As always, the Federal Budget can be a lot to digest. This year, there are many opportunities for small and medium-sized business owners, as well as elements that will impact individuals. To help you process all of the information, we’ve broken it down for you.
Changes that may impact small and medium businesses.
Business tax rates cut.
As of 1 July 2021, the business tax rates will drop to 25% for businesses with a turnover of less than $50 million. This cut sees the tax rate decrease from 26%.
This tax rate cut is part of the Government’s plan to deliver more than $16 billion in tax cuts to small and medium businesses by 2023-24.
Extending the instant asset write-off and temporary loss carry-back.
Both the instant asset write-off and the loss-carry will be extended to 30 June 2023.
- Instant asset write-off:
For any assets purchased now (provided your turnover is under $5 billion) until 30 June 2023, you can claim the deduction in the tax year the asset was purchased, rather than claiming a tax deduction over a number of years (known as the effective life of the asset).
It’s important that you talk to both your accountant and finance broker before purchasing an asset. If you have questions about this, please get in touch.
- Loss-carry back:
This goes hand in hand with the instant asset write-off as the purchase of a large asset could potentially put a business into a taxable loss position when the entire amount is claimed in one year. With the extension to the loss carry-back, businesses that run through corporations can apply tax losses incurred during the 2019-20, 2020-21, 2021-22 and now the 2022-23 income years to offset tax paid in 2018-19 or later years.
The extension of both of these is great for businesses who have experienced slow install and acquisition of assets due to global shortages or have been holding off on purchasing until the state of the economy post COVID-19 measures became clear.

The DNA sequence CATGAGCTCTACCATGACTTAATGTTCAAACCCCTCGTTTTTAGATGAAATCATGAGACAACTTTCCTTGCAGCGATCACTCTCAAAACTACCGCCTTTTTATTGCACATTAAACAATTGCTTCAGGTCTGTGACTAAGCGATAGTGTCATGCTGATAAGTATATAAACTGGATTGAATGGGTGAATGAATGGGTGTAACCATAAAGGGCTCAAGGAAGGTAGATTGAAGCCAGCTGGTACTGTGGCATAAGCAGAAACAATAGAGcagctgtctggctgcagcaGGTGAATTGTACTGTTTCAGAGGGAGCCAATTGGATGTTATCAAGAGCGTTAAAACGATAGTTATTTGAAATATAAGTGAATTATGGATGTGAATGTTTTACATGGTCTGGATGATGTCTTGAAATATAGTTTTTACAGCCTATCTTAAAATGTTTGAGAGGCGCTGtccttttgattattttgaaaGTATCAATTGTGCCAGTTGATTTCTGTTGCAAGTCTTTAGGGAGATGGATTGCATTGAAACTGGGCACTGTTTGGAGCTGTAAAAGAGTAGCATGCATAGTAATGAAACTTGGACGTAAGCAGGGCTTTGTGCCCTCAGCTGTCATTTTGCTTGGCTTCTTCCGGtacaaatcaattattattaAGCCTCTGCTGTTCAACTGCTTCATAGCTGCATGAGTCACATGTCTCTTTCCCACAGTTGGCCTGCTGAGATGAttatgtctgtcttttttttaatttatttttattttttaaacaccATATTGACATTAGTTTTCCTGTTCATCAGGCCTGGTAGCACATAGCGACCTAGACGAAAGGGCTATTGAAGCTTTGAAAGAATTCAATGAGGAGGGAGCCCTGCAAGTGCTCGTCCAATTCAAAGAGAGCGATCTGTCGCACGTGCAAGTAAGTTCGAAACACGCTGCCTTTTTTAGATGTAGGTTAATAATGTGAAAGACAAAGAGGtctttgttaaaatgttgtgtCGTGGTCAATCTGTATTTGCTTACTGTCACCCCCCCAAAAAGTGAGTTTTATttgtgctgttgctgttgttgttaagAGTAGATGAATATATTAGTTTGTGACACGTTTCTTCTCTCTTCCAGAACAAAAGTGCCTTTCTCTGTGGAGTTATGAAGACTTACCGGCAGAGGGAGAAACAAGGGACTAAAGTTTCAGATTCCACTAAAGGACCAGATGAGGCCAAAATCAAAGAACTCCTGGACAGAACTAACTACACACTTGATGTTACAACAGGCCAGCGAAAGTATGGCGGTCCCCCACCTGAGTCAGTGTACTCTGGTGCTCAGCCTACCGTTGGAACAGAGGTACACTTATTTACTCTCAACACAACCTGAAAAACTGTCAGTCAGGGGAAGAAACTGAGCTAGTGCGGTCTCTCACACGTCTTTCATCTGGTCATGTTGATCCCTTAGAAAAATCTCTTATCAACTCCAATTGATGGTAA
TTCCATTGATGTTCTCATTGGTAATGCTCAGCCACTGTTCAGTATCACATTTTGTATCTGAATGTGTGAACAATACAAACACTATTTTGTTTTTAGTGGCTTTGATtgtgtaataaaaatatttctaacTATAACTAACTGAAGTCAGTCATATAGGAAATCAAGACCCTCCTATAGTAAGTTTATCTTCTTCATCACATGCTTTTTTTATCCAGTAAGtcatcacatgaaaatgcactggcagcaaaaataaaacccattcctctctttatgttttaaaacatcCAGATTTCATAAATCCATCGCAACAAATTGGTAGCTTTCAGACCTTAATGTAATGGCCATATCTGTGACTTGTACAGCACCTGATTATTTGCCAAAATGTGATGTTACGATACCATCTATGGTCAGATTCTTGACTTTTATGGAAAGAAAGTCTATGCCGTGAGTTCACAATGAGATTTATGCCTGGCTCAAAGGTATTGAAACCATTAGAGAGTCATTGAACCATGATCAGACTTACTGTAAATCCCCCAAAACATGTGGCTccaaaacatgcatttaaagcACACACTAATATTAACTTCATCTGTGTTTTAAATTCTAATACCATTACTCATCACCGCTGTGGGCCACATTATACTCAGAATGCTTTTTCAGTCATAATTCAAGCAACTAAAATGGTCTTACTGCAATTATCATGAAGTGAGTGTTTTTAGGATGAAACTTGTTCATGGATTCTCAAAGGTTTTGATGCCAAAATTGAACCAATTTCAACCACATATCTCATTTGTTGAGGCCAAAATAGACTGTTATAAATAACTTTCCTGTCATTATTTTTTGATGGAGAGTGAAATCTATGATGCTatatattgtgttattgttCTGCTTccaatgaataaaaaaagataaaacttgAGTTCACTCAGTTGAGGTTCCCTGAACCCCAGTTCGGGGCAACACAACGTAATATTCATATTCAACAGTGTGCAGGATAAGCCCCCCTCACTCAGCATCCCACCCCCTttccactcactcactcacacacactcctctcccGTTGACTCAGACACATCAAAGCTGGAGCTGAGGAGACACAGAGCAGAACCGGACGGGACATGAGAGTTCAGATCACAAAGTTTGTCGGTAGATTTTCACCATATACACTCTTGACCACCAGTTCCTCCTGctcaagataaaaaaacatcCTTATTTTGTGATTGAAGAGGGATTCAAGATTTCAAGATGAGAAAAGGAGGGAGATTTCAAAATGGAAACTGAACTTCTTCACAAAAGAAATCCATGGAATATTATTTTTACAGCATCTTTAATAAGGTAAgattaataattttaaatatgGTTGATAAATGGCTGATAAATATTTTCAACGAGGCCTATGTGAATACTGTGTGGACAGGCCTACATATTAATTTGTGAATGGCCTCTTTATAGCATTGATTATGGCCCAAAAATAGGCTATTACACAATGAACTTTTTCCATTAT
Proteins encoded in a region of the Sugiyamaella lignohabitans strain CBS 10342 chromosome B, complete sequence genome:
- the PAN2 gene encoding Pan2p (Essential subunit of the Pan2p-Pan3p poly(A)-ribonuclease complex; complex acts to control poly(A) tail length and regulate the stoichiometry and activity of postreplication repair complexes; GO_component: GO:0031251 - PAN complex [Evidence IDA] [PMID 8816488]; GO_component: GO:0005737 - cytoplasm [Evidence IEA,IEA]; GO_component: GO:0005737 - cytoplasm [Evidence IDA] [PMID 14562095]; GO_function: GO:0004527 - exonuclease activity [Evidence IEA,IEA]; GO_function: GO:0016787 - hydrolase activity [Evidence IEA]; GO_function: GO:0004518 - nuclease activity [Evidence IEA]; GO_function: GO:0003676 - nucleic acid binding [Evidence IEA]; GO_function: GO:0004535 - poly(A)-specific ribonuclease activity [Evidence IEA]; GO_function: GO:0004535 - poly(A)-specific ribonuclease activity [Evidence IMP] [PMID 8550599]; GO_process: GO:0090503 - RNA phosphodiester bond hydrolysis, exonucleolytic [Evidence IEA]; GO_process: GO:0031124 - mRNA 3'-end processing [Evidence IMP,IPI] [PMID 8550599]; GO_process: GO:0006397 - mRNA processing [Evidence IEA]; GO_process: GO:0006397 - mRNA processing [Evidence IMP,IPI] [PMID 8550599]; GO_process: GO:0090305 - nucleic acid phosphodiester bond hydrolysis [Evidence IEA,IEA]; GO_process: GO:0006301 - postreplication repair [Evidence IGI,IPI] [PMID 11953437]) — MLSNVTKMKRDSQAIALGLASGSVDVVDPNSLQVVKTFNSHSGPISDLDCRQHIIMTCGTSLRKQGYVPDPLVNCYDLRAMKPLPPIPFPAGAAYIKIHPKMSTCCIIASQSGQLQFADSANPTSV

Craft brewers and distillers benefit from excise refunds.
A win for small brewers and distillers who will receive up to $250,000 in tax breaks, putting an average of $55,000 back into their pockets. From 1 July 2021, remission will be granted on the full amount of excise paid up to $350,000 per Financial Year. This is a big improvement from the current cap of $100,000 and the Government hopes this will allow small businesses to hire more people, invest in their business to grow, and get new equipment and machinery.
Making it easier for small businesses to pause debt recovery action while in dispute.
In an effort to make it simpler, faster and cheaper for small businesses to pause or modify ATO debt recovery actions, the Government is expanding the powers of the Administrative Appeal Tribunal to pause or modify such actions until the underlying dispute is resolved.
This provides an avenue for small businesses to ensure they’re not required to start paying a disputed debt until the matter has been determined by the AAT.
Extension of the SME Recovery Loan Scheme.
The Government is extending the SME Recovery Loan Scheme which builds on the SME Guarantee Scheme. Included is an increased government guarantee of 80%, a higher maximum loan size of $5 million and a maximum loan term of 10 years with interest rates capped at around 7.5%. Borrowers may also be offered repayment holidays of up to 24 months on appropriate products.
The SME Recovery Loan Scheme is available to SMEs with a turnover of up to $250 million that were recipients of JobKeeper between 4 January 2021 and 28 March 2021 or, were affected by the floods in eligible Local Government Areas in March 2021.
Digital economy strategy.
Small businesses are being supported to adopt digital technologies through a $12.7 million expansion of the Digital Solutions – Australian Small Business Advisory Services. A further $15.3 million will be used to drive business uptake of e-invoicing, including working with EFTPOS, Visa and Mastercard.
There’s never been a better time to change systems to adapt to the digital world. This Budget supports small businesses to update and given it will likely be mandatory in the near future, now is the time to take advantage of the Government assistance. We can help you with the transition to digital technologies, all you need to do is contact us to get started.
Investments in infrastructure to encourage new projects.